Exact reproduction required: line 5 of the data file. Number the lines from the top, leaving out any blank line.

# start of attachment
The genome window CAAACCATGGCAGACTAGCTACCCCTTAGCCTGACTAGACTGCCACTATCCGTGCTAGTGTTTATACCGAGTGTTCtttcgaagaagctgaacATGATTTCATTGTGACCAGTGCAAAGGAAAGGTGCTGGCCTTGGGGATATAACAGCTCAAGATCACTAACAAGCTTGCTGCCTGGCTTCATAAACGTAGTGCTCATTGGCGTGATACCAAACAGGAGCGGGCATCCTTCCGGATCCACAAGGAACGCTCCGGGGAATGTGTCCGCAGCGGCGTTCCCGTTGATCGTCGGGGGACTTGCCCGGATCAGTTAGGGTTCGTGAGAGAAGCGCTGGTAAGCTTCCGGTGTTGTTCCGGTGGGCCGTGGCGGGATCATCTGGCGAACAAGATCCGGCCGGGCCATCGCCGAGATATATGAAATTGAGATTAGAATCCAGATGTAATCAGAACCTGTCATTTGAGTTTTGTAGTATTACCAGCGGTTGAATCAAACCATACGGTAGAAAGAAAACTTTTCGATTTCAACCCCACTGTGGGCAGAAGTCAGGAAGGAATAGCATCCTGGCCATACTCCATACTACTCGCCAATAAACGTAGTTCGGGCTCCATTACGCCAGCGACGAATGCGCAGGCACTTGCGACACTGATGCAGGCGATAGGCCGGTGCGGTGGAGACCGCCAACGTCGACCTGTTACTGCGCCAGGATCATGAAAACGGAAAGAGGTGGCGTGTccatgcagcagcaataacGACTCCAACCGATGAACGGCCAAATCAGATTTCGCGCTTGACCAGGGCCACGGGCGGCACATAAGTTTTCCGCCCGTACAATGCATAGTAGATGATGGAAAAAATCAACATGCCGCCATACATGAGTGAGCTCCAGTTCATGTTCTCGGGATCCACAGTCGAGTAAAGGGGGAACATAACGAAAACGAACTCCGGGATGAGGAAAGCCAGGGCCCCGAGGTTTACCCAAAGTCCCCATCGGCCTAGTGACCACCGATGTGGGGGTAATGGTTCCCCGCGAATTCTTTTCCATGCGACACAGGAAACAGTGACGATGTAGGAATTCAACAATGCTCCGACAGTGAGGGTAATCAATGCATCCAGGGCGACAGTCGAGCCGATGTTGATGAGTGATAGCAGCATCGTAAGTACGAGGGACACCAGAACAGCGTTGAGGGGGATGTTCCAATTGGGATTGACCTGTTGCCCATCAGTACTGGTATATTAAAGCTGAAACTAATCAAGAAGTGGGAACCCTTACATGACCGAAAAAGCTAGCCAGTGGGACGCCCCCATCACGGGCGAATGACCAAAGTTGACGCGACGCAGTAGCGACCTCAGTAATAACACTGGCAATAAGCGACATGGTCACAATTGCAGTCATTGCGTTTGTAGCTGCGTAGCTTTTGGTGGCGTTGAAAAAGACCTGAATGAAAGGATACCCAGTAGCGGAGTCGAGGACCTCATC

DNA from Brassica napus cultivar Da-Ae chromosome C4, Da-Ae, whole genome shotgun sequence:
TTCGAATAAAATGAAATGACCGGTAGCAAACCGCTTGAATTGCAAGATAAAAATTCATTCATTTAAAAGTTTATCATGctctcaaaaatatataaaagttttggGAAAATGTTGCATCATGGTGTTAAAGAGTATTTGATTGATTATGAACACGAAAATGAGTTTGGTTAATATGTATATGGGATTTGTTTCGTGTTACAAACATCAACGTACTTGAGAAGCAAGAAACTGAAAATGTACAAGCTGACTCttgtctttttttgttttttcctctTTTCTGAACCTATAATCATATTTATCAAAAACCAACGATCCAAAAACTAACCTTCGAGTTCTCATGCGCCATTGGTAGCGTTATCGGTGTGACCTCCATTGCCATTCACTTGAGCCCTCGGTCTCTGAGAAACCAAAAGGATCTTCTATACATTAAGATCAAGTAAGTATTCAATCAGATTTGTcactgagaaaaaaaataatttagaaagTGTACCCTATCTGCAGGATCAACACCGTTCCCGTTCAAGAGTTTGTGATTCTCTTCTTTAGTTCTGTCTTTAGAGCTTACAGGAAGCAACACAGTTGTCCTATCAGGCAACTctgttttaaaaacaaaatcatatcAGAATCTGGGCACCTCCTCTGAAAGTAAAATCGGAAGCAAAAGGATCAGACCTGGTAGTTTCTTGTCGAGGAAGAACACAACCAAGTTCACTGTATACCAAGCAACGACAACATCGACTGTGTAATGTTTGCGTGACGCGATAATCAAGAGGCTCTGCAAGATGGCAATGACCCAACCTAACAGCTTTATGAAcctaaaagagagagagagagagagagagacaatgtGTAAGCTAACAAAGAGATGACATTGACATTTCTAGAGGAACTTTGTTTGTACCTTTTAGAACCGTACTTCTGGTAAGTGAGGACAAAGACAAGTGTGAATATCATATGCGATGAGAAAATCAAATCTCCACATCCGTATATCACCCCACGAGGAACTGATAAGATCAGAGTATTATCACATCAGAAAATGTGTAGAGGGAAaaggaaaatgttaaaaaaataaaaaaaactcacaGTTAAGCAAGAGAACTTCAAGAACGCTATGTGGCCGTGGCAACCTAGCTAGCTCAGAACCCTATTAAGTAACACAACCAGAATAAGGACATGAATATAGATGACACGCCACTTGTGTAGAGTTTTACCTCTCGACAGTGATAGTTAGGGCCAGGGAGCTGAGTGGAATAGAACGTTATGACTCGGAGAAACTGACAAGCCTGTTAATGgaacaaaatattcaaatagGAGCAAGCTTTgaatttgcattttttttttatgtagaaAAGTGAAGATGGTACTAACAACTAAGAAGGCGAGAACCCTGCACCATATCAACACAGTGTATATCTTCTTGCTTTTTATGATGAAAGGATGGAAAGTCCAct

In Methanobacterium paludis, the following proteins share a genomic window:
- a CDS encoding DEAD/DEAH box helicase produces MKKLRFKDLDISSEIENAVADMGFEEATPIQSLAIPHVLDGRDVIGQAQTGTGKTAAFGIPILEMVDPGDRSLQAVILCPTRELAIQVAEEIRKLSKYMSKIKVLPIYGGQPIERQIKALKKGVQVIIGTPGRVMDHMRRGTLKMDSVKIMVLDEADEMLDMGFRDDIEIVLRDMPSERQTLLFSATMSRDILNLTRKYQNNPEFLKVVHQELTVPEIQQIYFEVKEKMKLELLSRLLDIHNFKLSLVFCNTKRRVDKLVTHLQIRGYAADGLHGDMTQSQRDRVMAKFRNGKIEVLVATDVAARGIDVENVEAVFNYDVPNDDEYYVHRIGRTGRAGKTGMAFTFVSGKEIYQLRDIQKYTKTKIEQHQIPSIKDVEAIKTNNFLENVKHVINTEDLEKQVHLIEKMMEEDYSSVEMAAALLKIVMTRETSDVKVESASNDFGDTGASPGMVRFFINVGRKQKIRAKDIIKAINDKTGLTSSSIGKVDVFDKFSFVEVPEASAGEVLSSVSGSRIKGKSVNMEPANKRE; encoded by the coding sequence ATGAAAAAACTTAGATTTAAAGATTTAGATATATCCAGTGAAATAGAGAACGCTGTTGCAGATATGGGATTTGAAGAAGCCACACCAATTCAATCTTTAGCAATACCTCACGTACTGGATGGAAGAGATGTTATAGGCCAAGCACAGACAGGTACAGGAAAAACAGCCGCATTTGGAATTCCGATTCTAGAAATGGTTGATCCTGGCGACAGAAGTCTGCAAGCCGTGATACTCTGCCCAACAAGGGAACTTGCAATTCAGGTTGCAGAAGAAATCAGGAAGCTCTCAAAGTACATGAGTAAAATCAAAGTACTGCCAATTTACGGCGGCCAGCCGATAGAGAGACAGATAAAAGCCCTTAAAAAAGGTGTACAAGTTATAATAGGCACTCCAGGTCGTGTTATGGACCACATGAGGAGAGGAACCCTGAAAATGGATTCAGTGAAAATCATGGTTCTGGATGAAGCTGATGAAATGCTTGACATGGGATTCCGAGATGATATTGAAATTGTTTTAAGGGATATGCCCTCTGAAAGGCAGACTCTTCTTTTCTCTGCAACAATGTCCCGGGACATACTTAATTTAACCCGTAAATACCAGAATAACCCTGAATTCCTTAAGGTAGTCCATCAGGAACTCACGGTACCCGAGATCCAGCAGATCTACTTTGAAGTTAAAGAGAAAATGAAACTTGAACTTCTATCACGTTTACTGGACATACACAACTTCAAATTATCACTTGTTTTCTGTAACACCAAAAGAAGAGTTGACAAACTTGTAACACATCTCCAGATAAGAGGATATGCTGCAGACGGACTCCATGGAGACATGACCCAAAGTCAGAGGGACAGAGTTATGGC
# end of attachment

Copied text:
- a CDS encoding DEAD/DEAH box helicase produces MKKLRFKDLDISSEIENAVADMGFEEATPIQSLAIPHVLDGRDVIGQAQTGTGKTAAFGIPILEMVDPGDRSLQAVILCPTRELAIQVAEEIRKLSKYMSKIKVLPIYGGQPIERQIKALKKGVQVIIGTPGRVMDHMRRGTLKMDSVKIMVLDEADEMLDMGFRDDIEIVLRDMPSERQTLLFSATMSRDILNLTRKYQNNPEFLKVVHQELTVPEIQQIYFEVKEKMKLELLSRLLDIHNFKLSLVFCNTKRRVDKLVTHLQIRGYAADGLHGDMTQSQRDRVMAKFRNGKIEVLVATDVAARGIDVENVEAVFNYDVPNDDEYYVHRIGRTGRAGKTGMAFTFVSGKEIYQLRDIQKYTKTKIEQHQIPSIKDVEAIKTNNFLENVKHVINTEDLEKQVHLIEKMMEEDYSSVEMAAALLKIVMTRETSDVKVESASNDFGDTGASPGMVRFFINVGRKQKIRAKDIIKAINDKTGLTSSSIGKVDVFDKFSFVEVPEASAGEVLSSVSGSRIKGKSVNMEPANKRE; encoded by the coding sequence ATGAAAAAACTTAGATTTAAAGATTTAGATATATCCAGTGAAATAGAGAACGCTGTTGCAGATATGGGATTTGAAGAAGCCACACCAATTCAATCTTTAGCAATACCTCACGTACTGGATGGAAGAGATGTTATAGGCCAAGCACAGACAGGTACAGGAAAAACAGCCGCATTTGGAATTCCGATTCTAGAAATGGTTGATCCTGGCGACAGAAGTCTGCAAGCCGTGATACTCTGCCCAACAAGGGAACTTGCAATTCAGGTTGCAGAAGAAATCAGGAAGCTCTCAAAGTACATGAGTAAAATCAAAGTACTGCCAATTTACGGCGGCCAGCCGATAGAGAGACAGATAAAAGCCCTTAAAAAAGGTGTACAAGTTATAATAGGCACTCCAGGTCGTGTTATGGACCACATGAGGAGAGGAACCCTGAAAATGGATTCAGTGAAAATCATGGTTCTGGATGAAGCTGATGAAATGCTTGACATGGGATTCCGAGATGATATTGAAATTGTTTTAAGGGATATGCCCTCTGAAAGGCAGACTCTTCTTTTCTCTGCAACAATGTCCCGGGACATACTTAATTTAACCCGTAAATACCAGAATAACCCTGAATTCCTTAAGGTAGTCCATCAGGAACTCACGGTACCCGAGATCCAGCAGATCTACTTTGAAGTTAAAGAGAAAATGAAACTTGAACTTCTATCACGTTTACTGGACATACACAACTTCAAATTATCACTTGTTTTCTGTAACACCAAAAGAAGAGTTGACAAACTTGTAACACATCTCCAGATAAGAGGATATGCTGCAGACGGACTCCATGGAGACATGACCCAAAGTCAGAGGGACAGAGTTATGGC